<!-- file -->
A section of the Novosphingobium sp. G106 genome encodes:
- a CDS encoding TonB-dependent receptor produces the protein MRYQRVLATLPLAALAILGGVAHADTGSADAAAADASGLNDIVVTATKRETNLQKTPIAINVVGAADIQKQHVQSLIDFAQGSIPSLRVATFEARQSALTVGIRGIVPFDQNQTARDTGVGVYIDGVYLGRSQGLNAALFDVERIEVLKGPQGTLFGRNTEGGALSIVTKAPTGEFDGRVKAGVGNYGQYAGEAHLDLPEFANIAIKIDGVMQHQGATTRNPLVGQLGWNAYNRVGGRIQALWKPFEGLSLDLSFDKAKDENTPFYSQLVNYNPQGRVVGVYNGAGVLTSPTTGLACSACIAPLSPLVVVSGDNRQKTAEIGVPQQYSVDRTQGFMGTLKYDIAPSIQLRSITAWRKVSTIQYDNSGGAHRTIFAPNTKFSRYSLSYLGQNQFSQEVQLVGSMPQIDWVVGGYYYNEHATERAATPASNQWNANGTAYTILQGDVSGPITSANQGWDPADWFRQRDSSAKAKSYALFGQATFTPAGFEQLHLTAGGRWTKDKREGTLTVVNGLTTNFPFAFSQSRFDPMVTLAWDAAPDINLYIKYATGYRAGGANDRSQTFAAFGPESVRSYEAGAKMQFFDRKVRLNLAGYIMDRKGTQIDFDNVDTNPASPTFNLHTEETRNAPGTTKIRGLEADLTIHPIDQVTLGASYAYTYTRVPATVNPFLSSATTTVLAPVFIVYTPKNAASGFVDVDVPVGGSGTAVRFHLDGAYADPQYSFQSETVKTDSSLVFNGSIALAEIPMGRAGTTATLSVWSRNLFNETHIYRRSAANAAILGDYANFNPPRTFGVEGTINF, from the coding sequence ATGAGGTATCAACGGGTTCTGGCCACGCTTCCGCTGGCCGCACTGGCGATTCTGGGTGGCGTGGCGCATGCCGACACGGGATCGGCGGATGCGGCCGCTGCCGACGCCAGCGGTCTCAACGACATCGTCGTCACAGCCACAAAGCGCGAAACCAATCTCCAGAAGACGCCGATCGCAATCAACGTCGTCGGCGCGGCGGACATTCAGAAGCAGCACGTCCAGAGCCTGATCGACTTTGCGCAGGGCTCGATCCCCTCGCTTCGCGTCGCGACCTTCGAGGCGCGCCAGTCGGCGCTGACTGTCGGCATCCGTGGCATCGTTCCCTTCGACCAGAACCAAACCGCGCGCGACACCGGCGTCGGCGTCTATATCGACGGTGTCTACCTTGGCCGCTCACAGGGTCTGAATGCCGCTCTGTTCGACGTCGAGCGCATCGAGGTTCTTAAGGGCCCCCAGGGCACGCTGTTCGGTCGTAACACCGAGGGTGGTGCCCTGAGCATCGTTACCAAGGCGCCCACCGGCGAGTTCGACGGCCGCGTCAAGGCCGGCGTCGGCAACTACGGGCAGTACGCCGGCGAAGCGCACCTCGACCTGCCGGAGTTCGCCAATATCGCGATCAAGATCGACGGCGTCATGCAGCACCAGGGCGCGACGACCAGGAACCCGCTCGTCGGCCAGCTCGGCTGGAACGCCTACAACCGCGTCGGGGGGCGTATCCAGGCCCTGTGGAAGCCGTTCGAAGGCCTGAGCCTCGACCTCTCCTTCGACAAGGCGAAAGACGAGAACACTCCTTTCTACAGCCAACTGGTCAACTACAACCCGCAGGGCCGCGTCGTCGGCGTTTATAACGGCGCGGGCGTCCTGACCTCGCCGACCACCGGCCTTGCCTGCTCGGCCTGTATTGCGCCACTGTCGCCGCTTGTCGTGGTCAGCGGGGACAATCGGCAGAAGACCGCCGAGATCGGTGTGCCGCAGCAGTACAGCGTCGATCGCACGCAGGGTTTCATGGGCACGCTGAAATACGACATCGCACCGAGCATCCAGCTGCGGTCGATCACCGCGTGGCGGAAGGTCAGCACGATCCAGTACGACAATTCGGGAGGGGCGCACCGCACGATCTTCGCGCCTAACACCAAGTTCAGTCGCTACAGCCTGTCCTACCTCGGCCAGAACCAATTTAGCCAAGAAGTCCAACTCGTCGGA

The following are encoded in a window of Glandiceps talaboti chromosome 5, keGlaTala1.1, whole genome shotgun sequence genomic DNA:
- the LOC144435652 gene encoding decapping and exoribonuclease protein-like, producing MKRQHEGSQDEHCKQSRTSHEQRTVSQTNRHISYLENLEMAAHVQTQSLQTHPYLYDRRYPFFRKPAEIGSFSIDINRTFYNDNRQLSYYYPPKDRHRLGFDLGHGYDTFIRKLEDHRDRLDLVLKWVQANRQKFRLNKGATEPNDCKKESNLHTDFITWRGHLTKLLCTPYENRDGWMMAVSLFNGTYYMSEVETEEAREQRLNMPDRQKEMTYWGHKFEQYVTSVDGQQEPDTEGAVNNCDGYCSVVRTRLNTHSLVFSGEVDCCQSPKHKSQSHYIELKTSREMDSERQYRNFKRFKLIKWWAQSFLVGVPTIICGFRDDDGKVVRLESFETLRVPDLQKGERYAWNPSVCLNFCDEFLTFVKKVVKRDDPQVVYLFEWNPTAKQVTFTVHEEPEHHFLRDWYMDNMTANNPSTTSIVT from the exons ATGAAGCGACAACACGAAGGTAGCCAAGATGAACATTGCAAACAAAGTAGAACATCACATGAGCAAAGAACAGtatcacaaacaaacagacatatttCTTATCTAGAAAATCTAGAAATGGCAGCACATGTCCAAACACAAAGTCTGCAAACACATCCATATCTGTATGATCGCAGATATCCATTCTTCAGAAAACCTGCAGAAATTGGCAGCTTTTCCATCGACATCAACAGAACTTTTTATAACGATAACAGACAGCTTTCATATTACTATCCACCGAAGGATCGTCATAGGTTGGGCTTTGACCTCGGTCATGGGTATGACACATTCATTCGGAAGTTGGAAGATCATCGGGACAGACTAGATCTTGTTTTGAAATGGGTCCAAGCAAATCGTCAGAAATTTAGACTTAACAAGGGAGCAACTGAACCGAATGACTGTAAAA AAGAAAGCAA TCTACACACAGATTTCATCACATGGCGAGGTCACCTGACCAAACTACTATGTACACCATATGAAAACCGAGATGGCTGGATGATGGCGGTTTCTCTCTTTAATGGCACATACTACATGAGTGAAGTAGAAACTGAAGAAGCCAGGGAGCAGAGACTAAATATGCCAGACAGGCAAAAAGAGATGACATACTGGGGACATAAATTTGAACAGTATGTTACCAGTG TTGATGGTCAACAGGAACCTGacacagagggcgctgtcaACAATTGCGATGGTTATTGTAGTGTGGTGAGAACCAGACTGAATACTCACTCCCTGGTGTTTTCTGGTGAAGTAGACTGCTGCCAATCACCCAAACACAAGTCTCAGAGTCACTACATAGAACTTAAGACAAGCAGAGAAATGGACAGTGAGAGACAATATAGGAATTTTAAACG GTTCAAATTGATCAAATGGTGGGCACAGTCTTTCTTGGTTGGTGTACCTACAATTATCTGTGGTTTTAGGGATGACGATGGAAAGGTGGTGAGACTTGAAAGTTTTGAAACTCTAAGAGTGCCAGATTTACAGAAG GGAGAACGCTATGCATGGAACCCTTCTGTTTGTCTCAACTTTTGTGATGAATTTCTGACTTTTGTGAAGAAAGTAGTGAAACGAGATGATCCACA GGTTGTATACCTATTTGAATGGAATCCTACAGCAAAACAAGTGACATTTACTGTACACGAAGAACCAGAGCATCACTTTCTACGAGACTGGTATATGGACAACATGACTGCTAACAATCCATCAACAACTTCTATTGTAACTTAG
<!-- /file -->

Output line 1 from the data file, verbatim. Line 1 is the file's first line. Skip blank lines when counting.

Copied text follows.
A section of the Novosphingobium sp. G106 genome encodes: